Contemplative Afternoon

April 19th 2018.  A perfect day.  After the endless winter summer has suddenly arrived.  It’s a Contemplative Garden afternoon when I invite people to come to my garden and just ‘be’ for an hour or two.  No phones, no screens, just a few people enjoying quiet time together, tuning in to the life of the garden.

Sitting in a secluded corner, just looking, my attention is caught by a simple Forget-me-not.  Usually regarded by me as a weedy opportunist, not worthy of very close examination, I discover its minute perfection. Today the sky is exactly the same colour as the tiny blue flowers, the contrasting sunny yellow centres surrounded rays of pure white, like little stars.  The clusters of flowers are supported by soft green rather hairy stems that hold them up to the light and the pollinating insects.  They are not special but they are exquisite and and the Forget-me-nots, like us are just ‘being’.

Then I see a tiny ant laboriously dragging another ant through the long grass.  I wonder where they are going.  My attention is now entirely in the garden.  I see more and more insects going about their business, among them at least three kinds of butterfly. Now that I’m listening the birdsong is really loud and quite insistent.  Of course this is London and there are other sounds too, distant traffic, the ubiquitous aeroplanes, as well as children playing next door, but I’m beginning to get a feeling of the silence under the dome of the blue sky.  The silence in which the sounds can happen.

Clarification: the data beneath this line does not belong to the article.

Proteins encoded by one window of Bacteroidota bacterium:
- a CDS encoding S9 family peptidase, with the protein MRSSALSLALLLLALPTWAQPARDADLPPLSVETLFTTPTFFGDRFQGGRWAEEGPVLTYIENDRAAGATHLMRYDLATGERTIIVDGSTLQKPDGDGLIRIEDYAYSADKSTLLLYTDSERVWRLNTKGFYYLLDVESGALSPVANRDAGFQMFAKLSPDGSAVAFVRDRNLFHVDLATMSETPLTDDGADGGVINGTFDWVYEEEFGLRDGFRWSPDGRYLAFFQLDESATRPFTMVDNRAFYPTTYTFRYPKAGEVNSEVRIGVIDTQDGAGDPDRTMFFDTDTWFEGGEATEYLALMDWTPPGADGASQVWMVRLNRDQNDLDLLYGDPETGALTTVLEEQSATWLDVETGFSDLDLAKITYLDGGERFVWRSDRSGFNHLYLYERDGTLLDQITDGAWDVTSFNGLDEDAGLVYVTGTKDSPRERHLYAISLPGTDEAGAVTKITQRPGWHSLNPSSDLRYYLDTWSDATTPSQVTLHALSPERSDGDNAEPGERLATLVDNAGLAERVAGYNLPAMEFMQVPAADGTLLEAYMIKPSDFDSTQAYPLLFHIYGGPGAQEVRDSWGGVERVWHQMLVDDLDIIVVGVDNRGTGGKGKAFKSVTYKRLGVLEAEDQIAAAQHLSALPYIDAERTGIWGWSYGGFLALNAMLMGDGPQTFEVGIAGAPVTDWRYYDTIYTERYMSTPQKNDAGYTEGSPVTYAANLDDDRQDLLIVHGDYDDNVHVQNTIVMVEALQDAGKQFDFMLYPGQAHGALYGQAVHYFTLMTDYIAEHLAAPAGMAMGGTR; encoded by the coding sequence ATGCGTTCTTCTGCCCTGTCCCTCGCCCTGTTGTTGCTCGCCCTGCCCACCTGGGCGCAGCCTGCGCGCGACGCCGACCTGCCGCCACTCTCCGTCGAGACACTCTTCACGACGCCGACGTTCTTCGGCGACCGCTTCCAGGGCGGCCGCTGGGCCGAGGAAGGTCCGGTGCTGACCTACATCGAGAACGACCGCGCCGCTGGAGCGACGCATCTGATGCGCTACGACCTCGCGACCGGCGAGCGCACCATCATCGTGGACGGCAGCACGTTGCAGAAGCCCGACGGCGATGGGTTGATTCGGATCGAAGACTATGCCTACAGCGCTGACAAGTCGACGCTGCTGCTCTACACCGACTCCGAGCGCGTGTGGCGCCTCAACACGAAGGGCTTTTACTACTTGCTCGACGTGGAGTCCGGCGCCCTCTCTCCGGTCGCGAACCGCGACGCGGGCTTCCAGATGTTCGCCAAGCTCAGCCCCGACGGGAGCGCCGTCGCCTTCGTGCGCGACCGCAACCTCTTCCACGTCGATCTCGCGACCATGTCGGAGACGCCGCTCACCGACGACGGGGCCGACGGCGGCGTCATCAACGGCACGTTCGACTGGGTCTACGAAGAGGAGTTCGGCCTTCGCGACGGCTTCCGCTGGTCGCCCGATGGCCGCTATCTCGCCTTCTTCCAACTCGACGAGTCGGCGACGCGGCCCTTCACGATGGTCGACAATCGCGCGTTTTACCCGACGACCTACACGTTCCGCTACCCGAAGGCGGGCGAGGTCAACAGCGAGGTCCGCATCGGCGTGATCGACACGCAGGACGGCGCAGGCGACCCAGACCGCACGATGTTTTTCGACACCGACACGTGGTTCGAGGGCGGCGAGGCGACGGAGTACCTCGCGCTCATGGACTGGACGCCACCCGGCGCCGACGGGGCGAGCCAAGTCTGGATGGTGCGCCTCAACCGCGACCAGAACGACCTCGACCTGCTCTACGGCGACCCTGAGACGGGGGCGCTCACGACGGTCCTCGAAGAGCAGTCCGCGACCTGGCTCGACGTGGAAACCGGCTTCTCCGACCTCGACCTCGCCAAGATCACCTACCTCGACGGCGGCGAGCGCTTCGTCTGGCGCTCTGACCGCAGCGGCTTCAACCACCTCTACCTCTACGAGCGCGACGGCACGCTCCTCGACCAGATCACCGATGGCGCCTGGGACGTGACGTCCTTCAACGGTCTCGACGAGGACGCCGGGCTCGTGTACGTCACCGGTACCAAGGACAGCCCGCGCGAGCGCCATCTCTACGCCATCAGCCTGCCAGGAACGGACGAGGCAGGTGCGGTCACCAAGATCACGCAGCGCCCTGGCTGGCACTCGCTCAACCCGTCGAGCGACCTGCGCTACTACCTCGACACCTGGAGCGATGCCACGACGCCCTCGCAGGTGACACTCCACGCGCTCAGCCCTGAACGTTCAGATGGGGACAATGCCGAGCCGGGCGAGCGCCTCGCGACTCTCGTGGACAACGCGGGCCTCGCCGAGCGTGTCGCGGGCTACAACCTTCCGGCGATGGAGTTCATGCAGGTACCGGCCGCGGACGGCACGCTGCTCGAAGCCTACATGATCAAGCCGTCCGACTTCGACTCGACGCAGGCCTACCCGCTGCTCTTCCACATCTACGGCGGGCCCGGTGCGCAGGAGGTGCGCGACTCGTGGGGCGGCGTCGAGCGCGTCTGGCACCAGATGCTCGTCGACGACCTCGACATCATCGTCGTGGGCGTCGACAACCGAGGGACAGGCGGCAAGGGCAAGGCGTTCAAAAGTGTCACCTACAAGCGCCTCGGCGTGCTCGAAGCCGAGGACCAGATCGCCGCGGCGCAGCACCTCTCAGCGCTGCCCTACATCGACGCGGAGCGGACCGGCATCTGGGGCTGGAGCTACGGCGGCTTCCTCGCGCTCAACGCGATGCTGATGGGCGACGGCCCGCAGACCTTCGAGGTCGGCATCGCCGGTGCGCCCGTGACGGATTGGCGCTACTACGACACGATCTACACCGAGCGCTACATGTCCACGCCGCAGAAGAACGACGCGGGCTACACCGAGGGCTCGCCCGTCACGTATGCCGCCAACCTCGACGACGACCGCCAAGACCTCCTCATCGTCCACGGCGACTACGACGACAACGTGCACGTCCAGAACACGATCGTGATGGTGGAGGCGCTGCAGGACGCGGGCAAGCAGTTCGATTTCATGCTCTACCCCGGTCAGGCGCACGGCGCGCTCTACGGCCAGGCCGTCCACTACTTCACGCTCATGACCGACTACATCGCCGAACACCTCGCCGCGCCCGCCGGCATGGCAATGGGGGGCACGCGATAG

It occurs to me that the sounds and activities of the animals and plants on this little patch of ground have been happening for thousands of years, at least since the end of the last Ice Age about 12,000 years ago.  Mankind’s participation is recent and maybe will prove to be ephemeral but here in my garden I can feel part of that continuity of life on earth.  It’s a good feeling.

I wonder how the others are getting on.  Time for a cup of tea!

1 Comment

  1. I love it, Kristina! Especially the photos, and you write really well.
    I LOVE my garden and it is my place for healing when my mental health feels damaged and stressed. I spend as much time there as I can, like you say, just being. I potter, and look, and wonder and take photos, and plan and weed, and drink in the beauty of our world.
    Thank you for sharing your garden.
    Perhaps, one day I can come and visit you and your garden in London.


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